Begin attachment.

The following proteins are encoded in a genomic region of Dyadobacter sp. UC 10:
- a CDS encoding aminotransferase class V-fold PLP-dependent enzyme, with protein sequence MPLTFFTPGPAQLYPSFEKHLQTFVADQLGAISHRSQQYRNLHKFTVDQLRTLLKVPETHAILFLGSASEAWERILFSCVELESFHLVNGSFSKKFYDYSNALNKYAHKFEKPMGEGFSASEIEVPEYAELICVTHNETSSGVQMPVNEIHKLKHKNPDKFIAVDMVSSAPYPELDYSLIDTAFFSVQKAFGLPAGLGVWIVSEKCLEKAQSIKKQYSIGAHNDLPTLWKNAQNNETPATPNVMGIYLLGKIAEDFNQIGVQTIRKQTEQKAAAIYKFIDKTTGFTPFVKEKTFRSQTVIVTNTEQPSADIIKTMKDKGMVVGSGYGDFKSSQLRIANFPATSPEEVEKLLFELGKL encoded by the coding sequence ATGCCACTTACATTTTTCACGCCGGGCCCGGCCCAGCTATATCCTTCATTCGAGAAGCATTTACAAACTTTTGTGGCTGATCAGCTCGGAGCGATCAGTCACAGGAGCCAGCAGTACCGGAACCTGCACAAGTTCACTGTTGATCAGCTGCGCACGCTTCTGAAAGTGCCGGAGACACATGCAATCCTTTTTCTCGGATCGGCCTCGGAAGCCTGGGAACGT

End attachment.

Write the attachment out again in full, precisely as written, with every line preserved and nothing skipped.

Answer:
The following proteins are encoded in a genomic region of Dyadobacter sp. UC 10:
- a CDS encoding aminotransferase class V-fold PLP-dependent enzyme, with protein sequence MPLTFFTPGPAQLYPSFEKHLQTFVADQLGAISHRSQQYRNLHKFTVDQLRTLLKVPETHAILFLGSASEAWERILFSCVELESFHLVNGSFSKKFYDYSNALNKYAHKFEKPMGEGFSASEIEVPEYAELICVTHNETSSGVQMPVNEIHKLKHKNPDKFIAVDMVSSAPYPELDYSLIDTAFFSVQKAFGLPAGLGVWIVSEKCLEKAQSIKKQYSIGAHNDLPTLWKNAQNNETPATPNVMGIYLLGKIAEDFNQIGVQTIRKQTEQKAAAIYKFIDKTTGFTPFVKEKTFRSQTVIVTNTEQPSADIIKTMKDKGMVVGSGYGDFKSSQLRIANFPATSPEEVEKLLFELGKL encoded by the coding sequence ATGCCACTTACATTTTTCACGCCGGGCCCGGCCCAGCTATATCCTTCATTCGAGAAGCATTTACAAACTTTTGTGGCTGATCAGCTCGGAGCGATCAGTCACAGGAGCCAGCAGTACCGGAACCTGCACAAGTTCACTGTTGATCAGCTGCGCACGCTTCTGAAAGTGCCGGAGACACATGCAATCCTTTTTCTCGGATCGGCCTCGGAAGCCTGGGAACGT